Dear Ochenna,
Yesterday Egba cried. His scooped-like dark lower lip – I had asked him countless times if he smoked weed and cigar – displayed his haphazard arranged dentition. He writhed in pain, turned and turned like an earthworm doused with cooking salt. It was like a ‘‘breaking’’ dancer turning on a rolling barber’s chair. The last time I saw him doing the bitter drama  of a sour story was few years ago when Odom died. Anytime he gazed at the particular spot on the wall where Odom’s bold picture sat, his eyes would become red. I had to keep it away from the white cemented brick but Egba won’t let it go.
It was the last day of the week in the harmattan season. The uncovered part of my skin cracked. Despite the moisturizer I applied in the morning, my face and Egba’s looked like ash when we walked past a parked tinted black Toyota Highlander Jeep, walking to catch up with the pre-service. I carried Robb around yet, my lips cracked.
Within minutes, we gathered again under the shades of the constructed brick structure. The church: the spiritual centre where prayers are answered once they are said. And where worships songs sometimes sang emotionally are misconstrued to be spirit-filled. That day, the sky was too white. It won’t rain because Pastor prayed against rain the last time we went to the Mountain to pray. We, the prayer band, stayed there for many hours before we climbed down. It was another way of doing mount-climbing. Once we are told to migrate again, we move swiftly to cry in faith with tapeworms feeding on intestines since the stomach is restrained from eating. It is a sin to eat there.
The last time we went to the mountain, Pastor told us to go alone. So, Brother Jude – that’s his the church name – I mean Egba led us because he visited the place often. I don’t like calling him Brother John but I am forced to utter it. The reasons behind his new name are numerous but itchy to my ears. Egba! I enjoyed the name. Calling it allows the tip of my tongue romance the soft palate.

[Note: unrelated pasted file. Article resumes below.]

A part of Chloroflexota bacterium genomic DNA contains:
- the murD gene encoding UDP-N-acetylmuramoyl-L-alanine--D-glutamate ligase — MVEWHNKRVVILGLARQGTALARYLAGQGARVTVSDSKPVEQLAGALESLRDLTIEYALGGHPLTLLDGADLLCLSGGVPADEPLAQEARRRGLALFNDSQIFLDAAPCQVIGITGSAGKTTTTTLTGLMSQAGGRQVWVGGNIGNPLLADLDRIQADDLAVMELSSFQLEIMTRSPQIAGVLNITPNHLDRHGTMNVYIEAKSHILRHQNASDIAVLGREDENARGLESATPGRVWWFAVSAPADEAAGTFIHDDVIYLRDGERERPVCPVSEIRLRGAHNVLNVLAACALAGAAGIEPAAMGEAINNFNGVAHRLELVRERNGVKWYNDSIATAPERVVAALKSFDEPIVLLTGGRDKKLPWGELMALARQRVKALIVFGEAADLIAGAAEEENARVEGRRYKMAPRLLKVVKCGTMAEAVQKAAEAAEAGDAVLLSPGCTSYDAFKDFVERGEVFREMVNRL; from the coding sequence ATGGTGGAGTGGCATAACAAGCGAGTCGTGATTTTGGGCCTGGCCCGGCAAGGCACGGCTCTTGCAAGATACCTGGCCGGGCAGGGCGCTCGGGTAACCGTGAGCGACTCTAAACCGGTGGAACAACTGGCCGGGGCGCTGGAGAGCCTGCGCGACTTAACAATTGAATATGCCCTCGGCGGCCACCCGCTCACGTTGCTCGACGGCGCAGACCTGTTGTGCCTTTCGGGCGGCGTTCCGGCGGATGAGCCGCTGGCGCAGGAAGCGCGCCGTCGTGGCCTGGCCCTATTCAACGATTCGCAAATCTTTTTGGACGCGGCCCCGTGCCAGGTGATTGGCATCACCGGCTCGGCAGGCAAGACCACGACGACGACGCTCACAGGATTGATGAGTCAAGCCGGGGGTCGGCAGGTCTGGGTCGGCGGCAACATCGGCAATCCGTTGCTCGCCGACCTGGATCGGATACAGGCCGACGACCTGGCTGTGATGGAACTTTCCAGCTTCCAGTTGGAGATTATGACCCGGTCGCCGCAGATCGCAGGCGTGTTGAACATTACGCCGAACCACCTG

Once we’re on the mountain, our actions were militarised. We the physical ‘militia’ beings are expected to wrestle unseen ‘insurgent’ forces. Sometimes, we fight the air we breathe in and out. We hit the rocky ground with our hands, and other things that are unusual and abnormally normal. At the mountain, we prayed hard.
Then we returned to church for the Sunday service. A day that’s anticipated for: when our Pastor will be resting on the pulpit. The Choir had prepared our minds with their special songs. Oh God! They did as expected: using the microphone and shouting at the topmost voices when lights go off. The instrumentalist must have cursed the craziness. But sorry, they are obliged to be perfect because they are working for God.
Electricity tripped off and on: that’s not strange in a country like ours. The keyboardist was tired pressing keys and in some seconds, he became and onlooker in the robes. The guitarist was sick of wrapping such heavy instrument round his shoulder. The last time electricity repeated the same feat, some vowed not to sing again because the system was too crazy. In our homeland, you hold no one responsible for inefficiency. This is a place where incompetency is highly noted and respected publicly.
Later in the day, beautiful Tina visited us. After many minutes of talking, I left Egba and Tina for Abang’s place and came back in the evening. That was when I met Egba crying and sweating profusely. He had his big bible opened in front of him. Of course, Tina had left. But, Ochenna, I’m lost. I don’t know what went wrong with Brother Jude, my very own Egba. Ochenna, do you have any idea of what happened? Could he have crossed the sacred rubbicon that should be visited after solemnisation? I hope your answer won’t be similar to my thought.
I await your reply. Make it quick so that Egba and I can climb the mountain again and stay there for days. At least, I will see the brown roofs of afar villages; rodents making love; and Egba knocking his hand on the rock since that’s his procedure in seeking for forgiveness.
FAB Obisanya

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